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Wide World of Vaccines

February 2021

Like People, Almost All SARS-CoV-2 Viruses Are Genetically at Least a Bit Different – Does It Matter?


 Christopher Harrison, MD

Author: Christopher Harrison, MD | Professor of Pediatrics, UMKC School of Medicine | Clinical Professor of Pediatrics, University of Kansas School of Medicine


Variants in the News. “Variant” SARS-CoV-2 strains, particularly the United Kingdom B.1.1.7 variant is 40-60% more contagious than the prototype strain used to create vaccines because of S.N501 mutations.1,2 Figure 1, pink color. A South African (B.1.351) and a Brazilian (P.1) variant also are in the news with their E484K mutation. Most recently, the E484K mutation has been detected in addition to the S.N501 mutation in a dozen or so U.K. variants in England, seemingly double variants. All three newer variants are now in the U.S., the U.K. one being most widespread, but the U.K. double variant version so far is not in the U.S.

Variants that act differently raise concern that current vaccines may be less effective. So far, the two approved mRNA vaccines (Pfizer and Moderna) still protect against the U.K. strain. But current and impending vaccines (e.g., Astra Zeneca, Johnson & Johnson and Novavax) appear to provide variously lower potency in neutralizing the South African and Brazilian ones (45-80%) in vitro, and some in phase 2-3 studies (10% protection for the Astra Zeneca vaccine vs. the South African variant). RNA virus mutations leading to new strains emerging are not new; the original Chinese SARS-CoV-2 strain had already changed to a European variant (20A.EU1), Figure 1 orange color, before entering and dominating in the U.S. so far.

Expected mutation rate. Viruses give rise to mutants more frequently than do, for example, mammals, because viruses produce logarithmically more offspring than mammals. Each offspring has a chance to be a mutant, but each virus species can have different rates of mutation.3 Coronaviruses, for example, mutate approximately once out of every 3-6 million offspring, somewhat less frequent than influenza. But SARS-CoV-2 mutations are numerically more common because SARS-CoV-2 viral loads in patients’ secretions average 10-100 times higher than influenza virus; replication seems to last longer for SARS-CoV-2; and there are more SARS-CoV-2 infected people. Predictions estimate there will have been two to four times as many COVID-19 cases by summer compared to cases in an average influenza season. Together, these factors mean that at least one mutation in a SARS-CoV-2 copy likely arises in every person who gets infected. But is it as bad as it sounds?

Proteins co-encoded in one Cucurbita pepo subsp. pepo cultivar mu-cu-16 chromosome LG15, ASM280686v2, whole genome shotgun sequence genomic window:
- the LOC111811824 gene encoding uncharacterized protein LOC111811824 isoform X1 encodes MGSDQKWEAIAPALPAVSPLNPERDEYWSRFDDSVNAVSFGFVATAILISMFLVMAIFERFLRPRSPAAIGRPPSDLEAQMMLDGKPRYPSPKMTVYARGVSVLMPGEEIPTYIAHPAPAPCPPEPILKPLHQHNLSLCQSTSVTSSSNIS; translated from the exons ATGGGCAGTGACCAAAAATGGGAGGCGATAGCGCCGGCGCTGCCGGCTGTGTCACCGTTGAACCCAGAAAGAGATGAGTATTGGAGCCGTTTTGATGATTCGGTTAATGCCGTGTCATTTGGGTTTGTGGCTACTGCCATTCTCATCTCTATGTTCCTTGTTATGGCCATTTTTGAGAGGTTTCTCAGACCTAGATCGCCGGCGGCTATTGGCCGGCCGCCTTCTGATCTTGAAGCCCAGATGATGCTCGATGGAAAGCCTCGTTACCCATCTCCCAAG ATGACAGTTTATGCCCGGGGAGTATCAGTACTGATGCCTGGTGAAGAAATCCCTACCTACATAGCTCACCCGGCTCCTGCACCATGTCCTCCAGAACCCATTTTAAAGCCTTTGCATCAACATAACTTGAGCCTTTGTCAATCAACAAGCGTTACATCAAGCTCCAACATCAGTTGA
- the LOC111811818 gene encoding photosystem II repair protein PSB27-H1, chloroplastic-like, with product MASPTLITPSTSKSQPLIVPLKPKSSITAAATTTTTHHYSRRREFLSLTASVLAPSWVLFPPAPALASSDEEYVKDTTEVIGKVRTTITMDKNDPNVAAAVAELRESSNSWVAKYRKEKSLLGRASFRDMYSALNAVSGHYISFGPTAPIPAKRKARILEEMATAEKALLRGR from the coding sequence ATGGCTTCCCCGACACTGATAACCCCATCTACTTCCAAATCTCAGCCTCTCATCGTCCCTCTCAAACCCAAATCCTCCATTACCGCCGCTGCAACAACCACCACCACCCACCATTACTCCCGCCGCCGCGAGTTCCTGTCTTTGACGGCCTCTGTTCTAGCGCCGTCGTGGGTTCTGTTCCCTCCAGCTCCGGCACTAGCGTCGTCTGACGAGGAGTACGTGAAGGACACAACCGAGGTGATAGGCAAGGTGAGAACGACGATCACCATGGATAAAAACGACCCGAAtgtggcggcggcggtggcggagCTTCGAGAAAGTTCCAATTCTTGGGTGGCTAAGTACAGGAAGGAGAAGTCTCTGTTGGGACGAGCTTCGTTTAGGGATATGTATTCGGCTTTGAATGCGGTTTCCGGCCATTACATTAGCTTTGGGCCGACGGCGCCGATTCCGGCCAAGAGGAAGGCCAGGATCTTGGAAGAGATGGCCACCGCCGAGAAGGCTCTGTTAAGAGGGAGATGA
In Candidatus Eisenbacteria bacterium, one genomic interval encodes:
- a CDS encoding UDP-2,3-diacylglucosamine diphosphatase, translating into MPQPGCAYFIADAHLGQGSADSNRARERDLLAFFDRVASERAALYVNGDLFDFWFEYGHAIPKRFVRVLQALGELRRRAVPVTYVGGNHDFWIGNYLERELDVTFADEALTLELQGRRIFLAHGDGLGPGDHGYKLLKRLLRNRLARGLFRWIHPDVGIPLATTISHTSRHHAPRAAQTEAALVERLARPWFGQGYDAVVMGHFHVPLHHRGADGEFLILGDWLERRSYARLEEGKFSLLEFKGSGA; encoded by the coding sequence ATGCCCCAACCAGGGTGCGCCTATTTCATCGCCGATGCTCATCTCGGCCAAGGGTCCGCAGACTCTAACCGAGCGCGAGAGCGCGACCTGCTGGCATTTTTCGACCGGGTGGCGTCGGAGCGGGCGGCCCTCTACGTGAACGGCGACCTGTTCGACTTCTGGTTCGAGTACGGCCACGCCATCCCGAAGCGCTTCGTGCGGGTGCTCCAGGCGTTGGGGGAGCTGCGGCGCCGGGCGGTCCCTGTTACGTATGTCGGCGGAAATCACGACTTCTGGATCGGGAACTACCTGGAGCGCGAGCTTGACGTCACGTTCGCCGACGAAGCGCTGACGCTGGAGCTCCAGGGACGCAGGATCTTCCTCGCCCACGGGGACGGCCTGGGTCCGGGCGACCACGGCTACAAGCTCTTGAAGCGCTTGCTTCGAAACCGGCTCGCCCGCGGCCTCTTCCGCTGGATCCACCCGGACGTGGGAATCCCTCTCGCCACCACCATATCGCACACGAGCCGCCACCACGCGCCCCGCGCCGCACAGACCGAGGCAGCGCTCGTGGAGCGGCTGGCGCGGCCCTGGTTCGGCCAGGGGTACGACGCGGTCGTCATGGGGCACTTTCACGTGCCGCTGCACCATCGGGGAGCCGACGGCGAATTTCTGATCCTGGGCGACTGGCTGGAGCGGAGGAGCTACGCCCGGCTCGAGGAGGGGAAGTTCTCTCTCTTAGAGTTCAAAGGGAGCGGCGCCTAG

Most mutations inconsequential. Most mutations are nonviable, meaning the mutant is crippled and cannot make more copies of itself. Of the viable mutations, most are so minor that they still do not change how the virus acts because the end-product, e.g., spike protein, still functions “normally.” These minor mutations, detectable by sequencing, rarely change contagion, virulence, response to antivirals or susceptibility to “natural” or vaccine-induced immunity. So far, almost all SARS-CoV-2 strains are still extremely close relatives classified into a small number of “clades.” Clades are virus groups with >90% identical nucleic acid sequences, and therefore clade members mostly act the same.

Consequential mutations. Mutants that act notably different usually have major or multiple concurrent nucleic acid mutations that change multiple amino acids and produce a major change in an important functional viral component. For example, the SARS-CoV-2 spike protein (target of the approved vaccines) has a changed structure in the Brazilian and South African variants. This means antibodies to the original strain’s spike protein no longer recognize the new spike protein’s shape as well, and so it may take up to double the less efficient antibody titer or even different antibodies to neutralize these variants. So, new variants may infect human cells even in current vaccine recipients or those with natural immunity from infection with older circulating strains, particularly if the antibody titer to the older strain is not high. Yet inefficient antibody still can protect against severe forms of disease, even if its protection against infection is incomplete (Johnson & Johnson vaccine vs. South African disease). So, less efficient antibody is better than none.